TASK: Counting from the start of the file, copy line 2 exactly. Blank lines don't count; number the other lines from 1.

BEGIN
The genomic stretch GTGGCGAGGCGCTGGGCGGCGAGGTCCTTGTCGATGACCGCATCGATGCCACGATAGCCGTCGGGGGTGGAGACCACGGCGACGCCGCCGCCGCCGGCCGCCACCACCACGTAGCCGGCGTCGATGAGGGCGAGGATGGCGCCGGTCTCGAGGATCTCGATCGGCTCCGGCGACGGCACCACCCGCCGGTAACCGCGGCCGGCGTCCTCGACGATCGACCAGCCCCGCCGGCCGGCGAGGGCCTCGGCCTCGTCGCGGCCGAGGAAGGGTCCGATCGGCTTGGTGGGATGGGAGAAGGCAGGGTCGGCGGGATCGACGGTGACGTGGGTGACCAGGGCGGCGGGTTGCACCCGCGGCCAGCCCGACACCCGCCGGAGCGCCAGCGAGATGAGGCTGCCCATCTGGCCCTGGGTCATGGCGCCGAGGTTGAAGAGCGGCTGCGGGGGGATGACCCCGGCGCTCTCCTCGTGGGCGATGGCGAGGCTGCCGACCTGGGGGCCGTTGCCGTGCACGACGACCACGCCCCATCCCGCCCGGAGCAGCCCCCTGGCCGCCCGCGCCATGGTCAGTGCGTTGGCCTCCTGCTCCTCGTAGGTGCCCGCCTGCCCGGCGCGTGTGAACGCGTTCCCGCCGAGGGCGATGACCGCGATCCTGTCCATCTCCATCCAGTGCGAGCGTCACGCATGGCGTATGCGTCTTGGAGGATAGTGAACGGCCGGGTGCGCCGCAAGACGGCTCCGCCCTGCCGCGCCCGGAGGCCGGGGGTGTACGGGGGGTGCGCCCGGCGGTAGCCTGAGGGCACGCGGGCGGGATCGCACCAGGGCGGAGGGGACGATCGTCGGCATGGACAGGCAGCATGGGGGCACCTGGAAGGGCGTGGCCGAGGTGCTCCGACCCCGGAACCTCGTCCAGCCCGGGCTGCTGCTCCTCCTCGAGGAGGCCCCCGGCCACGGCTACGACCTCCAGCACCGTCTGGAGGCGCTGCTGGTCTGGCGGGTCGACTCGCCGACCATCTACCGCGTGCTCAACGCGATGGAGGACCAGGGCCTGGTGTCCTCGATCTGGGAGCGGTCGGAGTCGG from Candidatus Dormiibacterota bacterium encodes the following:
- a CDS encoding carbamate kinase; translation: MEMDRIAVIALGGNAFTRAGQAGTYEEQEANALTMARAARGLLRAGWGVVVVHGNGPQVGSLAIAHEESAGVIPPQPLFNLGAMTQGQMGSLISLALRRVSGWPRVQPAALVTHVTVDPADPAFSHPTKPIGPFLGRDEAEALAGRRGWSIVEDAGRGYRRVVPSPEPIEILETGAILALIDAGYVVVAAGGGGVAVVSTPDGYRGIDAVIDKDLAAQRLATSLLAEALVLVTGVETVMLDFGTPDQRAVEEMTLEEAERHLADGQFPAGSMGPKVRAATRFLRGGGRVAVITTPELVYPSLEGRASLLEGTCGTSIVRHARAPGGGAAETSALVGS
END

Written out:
- a CDS encoding carbamate kinase; translation: MEMDRIAVIALGGNAFTRAGQAGTYEEQEANALTMARAARGLLRAGWGVVVVHGNGPQVGSLAIAHEESAGVIPPQPLFNLGAMTQGQMGSLISLALRRVSGWPRVQPAALVTHVTVDPADPAFSHPTKPIGPFLGRDEAEALAGRRGWSIVEDAGRGYRRVVPSPEPIEILETGAILALIDAGYVVVAAGGGGVAVVSTPDGYRGIDAVIDKDLAAQRLATSLLAEALVLVTGVETVMLDFGTPDQRAVEEMTLEEAERHLADGQFPAGSMGPKVRAATRFLRGGGRVAVITTPELVYPSLEGRASLLEGTCGTSIVRHARAPGGGAAETSALVGS